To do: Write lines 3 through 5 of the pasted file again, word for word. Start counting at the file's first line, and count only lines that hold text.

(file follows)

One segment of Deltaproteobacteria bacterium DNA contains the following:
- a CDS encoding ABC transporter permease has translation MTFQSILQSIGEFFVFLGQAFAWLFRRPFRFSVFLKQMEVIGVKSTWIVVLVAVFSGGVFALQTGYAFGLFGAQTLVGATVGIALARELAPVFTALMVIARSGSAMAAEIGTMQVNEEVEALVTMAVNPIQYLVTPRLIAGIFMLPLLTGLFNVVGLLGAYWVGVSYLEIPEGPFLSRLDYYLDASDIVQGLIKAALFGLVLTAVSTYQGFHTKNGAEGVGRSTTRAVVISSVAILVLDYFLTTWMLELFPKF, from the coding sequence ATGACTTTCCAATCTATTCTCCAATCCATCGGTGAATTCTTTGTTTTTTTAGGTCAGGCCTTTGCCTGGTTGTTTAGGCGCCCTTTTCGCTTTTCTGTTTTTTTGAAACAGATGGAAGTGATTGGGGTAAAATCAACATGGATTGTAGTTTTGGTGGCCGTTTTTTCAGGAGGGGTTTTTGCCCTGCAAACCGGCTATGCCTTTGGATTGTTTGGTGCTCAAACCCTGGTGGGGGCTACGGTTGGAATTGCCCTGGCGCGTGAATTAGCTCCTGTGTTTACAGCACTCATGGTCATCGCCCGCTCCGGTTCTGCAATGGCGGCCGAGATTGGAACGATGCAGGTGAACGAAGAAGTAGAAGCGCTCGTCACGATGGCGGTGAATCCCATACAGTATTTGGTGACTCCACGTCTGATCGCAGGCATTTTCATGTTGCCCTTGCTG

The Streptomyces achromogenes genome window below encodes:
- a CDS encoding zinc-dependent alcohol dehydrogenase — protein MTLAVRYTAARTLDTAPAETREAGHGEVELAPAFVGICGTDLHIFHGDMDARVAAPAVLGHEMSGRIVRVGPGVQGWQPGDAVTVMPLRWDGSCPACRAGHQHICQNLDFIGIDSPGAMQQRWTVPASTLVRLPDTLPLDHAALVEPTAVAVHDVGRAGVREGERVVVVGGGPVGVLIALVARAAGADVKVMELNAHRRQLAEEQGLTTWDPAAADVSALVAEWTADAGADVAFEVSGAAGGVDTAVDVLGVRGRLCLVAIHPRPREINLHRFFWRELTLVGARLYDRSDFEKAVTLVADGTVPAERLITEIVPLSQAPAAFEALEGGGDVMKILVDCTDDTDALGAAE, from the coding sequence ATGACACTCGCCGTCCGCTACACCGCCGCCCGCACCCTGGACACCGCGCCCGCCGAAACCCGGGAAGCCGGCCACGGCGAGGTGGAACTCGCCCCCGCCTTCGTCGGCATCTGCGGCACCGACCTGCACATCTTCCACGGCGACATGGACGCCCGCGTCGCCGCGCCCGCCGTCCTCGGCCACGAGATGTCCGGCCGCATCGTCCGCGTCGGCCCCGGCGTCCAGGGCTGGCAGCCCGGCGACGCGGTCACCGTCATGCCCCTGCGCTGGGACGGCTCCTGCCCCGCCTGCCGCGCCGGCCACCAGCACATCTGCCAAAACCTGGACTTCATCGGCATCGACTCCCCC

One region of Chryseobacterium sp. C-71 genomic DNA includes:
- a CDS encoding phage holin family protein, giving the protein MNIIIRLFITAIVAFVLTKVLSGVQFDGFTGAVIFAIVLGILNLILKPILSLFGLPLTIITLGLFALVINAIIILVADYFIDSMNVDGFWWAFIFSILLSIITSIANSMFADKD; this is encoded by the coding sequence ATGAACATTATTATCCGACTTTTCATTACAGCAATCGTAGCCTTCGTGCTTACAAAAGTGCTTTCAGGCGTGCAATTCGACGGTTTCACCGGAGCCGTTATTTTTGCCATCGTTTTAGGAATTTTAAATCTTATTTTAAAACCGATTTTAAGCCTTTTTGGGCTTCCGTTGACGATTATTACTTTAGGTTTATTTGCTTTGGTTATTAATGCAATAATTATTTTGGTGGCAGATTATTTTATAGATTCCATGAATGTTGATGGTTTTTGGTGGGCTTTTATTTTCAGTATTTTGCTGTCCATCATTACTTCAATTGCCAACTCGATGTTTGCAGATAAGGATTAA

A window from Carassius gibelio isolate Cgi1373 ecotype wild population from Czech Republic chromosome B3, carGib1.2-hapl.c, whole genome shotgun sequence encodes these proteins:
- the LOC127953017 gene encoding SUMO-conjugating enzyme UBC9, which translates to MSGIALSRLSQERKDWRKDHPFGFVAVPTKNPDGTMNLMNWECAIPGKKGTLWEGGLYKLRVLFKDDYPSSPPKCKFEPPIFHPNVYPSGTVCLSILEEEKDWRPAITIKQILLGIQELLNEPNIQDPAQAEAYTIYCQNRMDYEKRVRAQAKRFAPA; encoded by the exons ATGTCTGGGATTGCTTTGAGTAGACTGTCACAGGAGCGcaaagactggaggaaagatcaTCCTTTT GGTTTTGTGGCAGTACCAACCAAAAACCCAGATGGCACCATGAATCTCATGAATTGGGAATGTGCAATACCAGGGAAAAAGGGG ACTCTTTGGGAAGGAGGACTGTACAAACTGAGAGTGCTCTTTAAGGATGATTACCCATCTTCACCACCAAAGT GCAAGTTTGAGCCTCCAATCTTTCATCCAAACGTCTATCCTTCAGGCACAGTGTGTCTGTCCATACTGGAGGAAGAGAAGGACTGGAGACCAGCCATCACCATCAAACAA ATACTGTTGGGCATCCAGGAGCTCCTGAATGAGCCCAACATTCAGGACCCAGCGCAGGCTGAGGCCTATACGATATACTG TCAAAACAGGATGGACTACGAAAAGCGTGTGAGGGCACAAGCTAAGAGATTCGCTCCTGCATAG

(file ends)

The Streptomyces achromogenes genome window below encodes:
- a CDS encoding zinc-dependent alcohol dehydrogenase — protein MTLAVRYTAARTLDTAPAETREAGHGEVELAPAFVGICGTDLHIFHGDMDARVAAPAVLGHEMSGRIVRVGPGVQGWQPGDAVTVMPLRWDGSCPACRAGHQHICQNLDFIGIDSPGAMQQRWTVPASTLVRLPDTLPLDHAALVEPTAVAVHDVGRAGVREGERVVVVGGGPVGVLIALVARAAGADVKVMELNAHRRQLAEEQGLTTWDPAAADVSALVAEWTADAGADVAFEVSGAAGGVDTAVDVLGVRGRLCLVAIHPRPREINLHRFFWRELTLVGARLYDRSDFEKAVTLVADGTVPAERLITEIVPLSQAPAAFEALEGGGDVMKILVDCTDDTDALGAAE, from the coding sequence ATGACACTCGCCGTCCGCTACACCGCCGCCCGCACCCTGGACACCGCGCCCGCCGAAACCCGGGAAGCCGGCCACGGCGAGGTGGAACTCGCCCCCGCCTTCGTCGGCATCTGCGGCACCGACCTGCACATCTTCCACGGCGACATGGACGCCCGCGTCGCCGCGCCCGCCGTCCTCGGCCACGAGATGTCCGGCCGCATCGTCCGCGTCGGCCCCGGCGTCCAGGGCTGGCAGCCCGGCGACGCGGTCACCGTCATGCCCCTGCGCTGGGACGGCTCCTGCCCCGCCTGCCGCGCCGGCCACCAGCACATCTGCCAAAACCTGGACTTCATCGGCATCGACTCCCCC

One region of Chryseobacterium sp. C-71 genomic DNA includes: